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Activist dedicates life to combating sex trade

ANN ARBOR, Mich.—Sompop Jantraka has been risking his life since 1988 to save hundreds of young girls each year from lives of prostitution and drugs in Thailand's brothels.

To recognize his efforts, University of Michigan Provost Teresa Sullivan will present Jantraka with the Wallenberg Medal during a presentation 7:30 p.m. March 13 at Rackham Auditorium.Afterward he will deliver the 17th annual Wallenberg Lecture.

In 1989, Jantraka founded the Daughters Education Program, which in 1992 became part of a larger organization, the Development and Education Programme for Daughters and Communities (DEPDC). Through these organizations, Jantraka has provided a home and an education to young people in an effort to prove women are more valuable to Thailand as educated members of the work force than as sex slaves.

The sex trade remains pervasive throughout Southeast Asia, where two-thirds of the world's extreme poor?790 million people?make a living on $1 a day. The International Labor Organization says at least 1 million child prostitutes are in Southeast Asia, with the greatest numbers in Thailand, India, Taiwan and the Philippines. Brothel owners have networks of agents who comb villages and seek out troubled families. The Asian economic boom and its subsequent bust are fueling the problem, according to a 2006 article in TimeAsia. The result has been a huge gap between rich and poor.

Jantraka's success at combating the sex trade has had little to do with bountiful resources. He and his network of volunteers identify children at risk and then plead, beg or berate parents into allowing their children to attend his school. "Sompop is willing to go to any length," says American filmmaker Christopher Osborn, who once worked with Jantraka. "He will sacrifice his money, position, even his friends?to help children."

Jantraka grew up in the southern Thai city of Surat Thani, where he was the child of a broken home who wandered the city's alleyways and hustled for change. His life changed dramatically after he met American Peace Corps volunteer Rebecca Pherin. She gave him two gifts: the chance to get an education and the notion that he could do something with his life.

In 1988, as a newly minted college graduate doing research on the causes of prostitution in Thailand, he traveled to Mae Sai to interview girls destined for the sex trade. They begged him for help. Jantraka took the $1,600 he had earned from his research job and paid the families of 19 girls to keep them at home and send them to school.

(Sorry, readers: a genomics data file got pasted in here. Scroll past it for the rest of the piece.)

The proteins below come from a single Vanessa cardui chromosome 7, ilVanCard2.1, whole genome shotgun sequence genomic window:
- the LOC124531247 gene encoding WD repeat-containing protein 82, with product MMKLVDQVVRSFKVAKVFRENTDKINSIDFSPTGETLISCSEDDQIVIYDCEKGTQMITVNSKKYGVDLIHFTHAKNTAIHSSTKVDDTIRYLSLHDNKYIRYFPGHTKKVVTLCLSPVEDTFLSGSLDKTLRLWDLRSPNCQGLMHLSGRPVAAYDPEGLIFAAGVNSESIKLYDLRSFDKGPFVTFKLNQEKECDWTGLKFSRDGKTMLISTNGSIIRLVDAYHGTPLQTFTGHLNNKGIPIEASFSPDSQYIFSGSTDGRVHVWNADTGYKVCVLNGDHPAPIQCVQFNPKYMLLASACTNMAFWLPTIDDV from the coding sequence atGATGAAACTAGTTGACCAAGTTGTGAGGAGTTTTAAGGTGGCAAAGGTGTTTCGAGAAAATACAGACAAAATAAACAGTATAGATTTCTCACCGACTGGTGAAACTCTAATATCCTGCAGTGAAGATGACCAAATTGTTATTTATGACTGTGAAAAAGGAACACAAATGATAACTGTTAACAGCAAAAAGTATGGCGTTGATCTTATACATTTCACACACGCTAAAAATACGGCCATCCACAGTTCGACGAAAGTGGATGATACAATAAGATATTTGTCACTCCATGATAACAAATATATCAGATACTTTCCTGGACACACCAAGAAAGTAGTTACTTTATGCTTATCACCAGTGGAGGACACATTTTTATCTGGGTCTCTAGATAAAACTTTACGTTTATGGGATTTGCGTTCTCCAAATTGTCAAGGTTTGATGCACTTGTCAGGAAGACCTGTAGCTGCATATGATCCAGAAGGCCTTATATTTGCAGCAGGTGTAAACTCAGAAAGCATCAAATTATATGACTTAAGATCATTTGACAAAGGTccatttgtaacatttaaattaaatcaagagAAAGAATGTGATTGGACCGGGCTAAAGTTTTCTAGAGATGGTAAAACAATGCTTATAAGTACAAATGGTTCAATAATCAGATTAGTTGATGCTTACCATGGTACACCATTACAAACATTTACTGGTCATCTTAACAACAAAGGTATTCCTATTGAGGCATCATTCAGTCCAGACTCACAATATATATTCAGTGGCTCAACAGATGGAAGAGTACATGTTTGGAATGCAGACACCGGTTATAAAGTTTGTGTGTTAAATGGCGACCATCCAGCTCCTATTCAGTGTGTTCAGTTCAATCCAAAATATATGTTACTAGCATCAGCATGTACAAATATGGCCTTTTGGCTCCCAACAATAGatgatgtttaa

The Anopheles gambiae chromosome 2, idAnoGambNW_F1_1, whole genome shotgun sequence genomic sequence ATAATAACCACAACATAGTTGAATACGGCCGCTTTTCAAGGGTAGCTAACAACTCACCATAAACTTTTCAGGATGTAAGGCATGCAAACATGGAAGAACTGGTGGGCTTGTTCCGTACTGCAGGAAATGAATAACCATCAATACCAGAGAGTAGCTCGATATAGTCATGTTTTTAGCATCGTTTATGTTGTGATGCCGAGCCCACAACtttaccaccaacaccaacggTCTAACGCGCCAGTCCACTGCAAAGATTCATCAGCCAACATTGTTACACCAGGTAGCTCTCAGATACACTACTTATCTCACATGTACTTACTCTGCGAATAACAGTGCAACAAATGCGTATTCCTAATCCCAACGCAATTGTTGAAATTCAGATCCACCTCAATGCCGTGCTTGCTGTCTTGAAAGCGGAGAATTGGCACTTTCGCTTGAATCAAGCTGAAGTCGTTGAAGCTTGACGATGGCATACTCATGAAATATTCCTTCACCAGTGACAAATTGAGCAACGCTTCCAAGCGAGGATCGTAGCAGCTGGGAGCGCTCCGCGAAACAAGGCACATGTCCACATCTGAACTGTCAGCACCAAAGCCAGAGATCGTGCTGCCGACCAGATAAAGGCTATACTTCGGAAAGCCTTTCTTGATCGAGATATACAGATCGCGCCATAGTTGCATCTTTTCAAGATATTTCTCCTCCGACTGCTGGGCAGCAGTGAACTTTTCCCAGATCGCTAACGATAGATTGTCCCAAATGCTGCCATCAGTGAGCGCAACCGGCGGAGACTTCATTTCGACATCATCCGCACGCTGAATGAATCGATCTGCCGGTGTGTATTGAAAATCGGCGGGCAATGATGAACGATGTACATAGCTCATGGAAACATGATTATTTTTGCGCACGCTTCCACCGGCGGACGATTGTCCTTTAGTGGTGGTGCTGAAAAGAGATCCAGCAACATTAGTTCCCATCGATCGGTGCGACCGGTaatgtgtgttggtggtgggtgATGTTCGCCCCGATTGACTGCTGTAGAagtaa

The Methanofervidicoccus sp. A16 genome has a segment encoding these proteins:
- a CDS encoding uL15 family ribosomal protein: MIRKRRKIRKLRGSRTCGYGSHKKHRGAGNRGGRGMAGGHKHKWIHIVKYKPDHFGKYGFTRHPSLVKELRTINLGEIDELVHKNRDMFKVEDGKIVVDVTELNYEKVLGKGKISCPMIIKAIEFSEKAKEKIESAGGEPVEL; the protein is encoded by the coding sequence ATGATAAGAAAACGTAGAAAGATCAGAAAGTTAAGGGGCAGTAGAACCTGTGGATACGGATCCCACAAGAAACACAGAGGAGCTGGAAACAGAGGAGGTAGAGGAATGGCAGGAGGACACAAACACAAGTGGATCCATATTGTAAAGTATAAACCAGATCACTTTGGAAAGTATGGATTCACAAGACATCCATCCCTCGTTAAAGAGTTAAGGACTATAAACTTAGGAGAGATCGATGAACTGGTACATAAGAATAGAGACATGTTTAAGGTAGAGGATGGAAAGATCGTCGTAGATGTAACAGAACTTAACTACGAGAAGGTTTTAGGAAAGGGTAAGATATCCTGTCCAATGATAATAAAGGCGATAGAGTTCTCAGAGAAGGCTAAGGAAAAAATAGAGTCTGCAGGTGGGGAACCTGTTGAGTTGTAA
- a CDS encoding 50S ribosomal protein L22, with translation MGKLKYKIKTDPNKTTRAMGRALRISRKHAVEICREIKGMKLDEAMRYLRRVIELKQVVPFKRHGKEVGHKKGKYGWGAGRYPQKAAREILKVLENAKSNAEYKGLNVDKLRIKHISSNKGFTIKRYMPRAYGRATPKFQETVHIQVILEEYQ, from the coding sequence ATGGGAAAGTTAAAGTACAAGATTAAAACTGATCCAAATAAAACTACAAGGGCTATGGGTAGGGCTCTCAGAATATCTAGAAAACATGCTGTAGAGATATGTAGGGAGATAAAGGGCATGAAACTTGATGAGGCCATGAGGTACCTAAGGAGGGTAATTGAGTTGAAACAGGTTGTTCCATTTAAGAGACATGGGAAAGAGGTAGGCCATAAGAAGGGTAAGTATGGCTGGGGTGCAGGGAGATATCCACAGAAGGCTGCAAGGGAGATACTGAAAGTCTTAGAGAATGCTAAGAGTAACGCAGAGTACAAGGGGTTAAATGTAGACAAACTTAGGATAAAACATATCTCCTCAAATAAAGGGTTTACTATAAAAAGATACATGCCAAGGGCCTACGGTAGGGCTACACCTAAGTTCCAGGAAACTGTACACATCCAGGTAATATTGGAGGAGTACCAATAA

Soon Jantraka made both a huge impact and a lot of enemies. He quickly realized that it wasn't just brothel owners and pimps who had a vested interest in the sex trade. According to Jantraka, seemingly respectable people?wives of village leaders, teachers, police officers, and even parents?often are complicit in the sale of young girls into sexual slavery.

DEPDC focuses on preventing child labor exploitation as well as continuing its efforts to end the trafficking of women and children into the sex industry. It operates an emergency shelter for abused or abandoned children, provides care for girls who have left prostitution, and offers education programs and human rights training for undocumented migrants and indigenous people.

Jantraka's efforts have earned him two Nobel Peace Prize nominations and in 2002 he was profiled as an Asia Hero in Time magazine. He objects to being called a hero, saying that the real heroes are the children who work at his school and teach the younger children the difference between right and wrong.

Early last year Jantraka resigned as the director of DEPDC in order to focus on anti-trafficking programs throughout the Greater Mekong Sub-Region. His Mekong Youth Net, which he started in 2003, will have 100 youth social workers this year spread throughout the Great Mekong Sub-Region to work on combating human trafficking.

"This is a war," Jantraka said. "A war for our children."

Wallenberg Lecture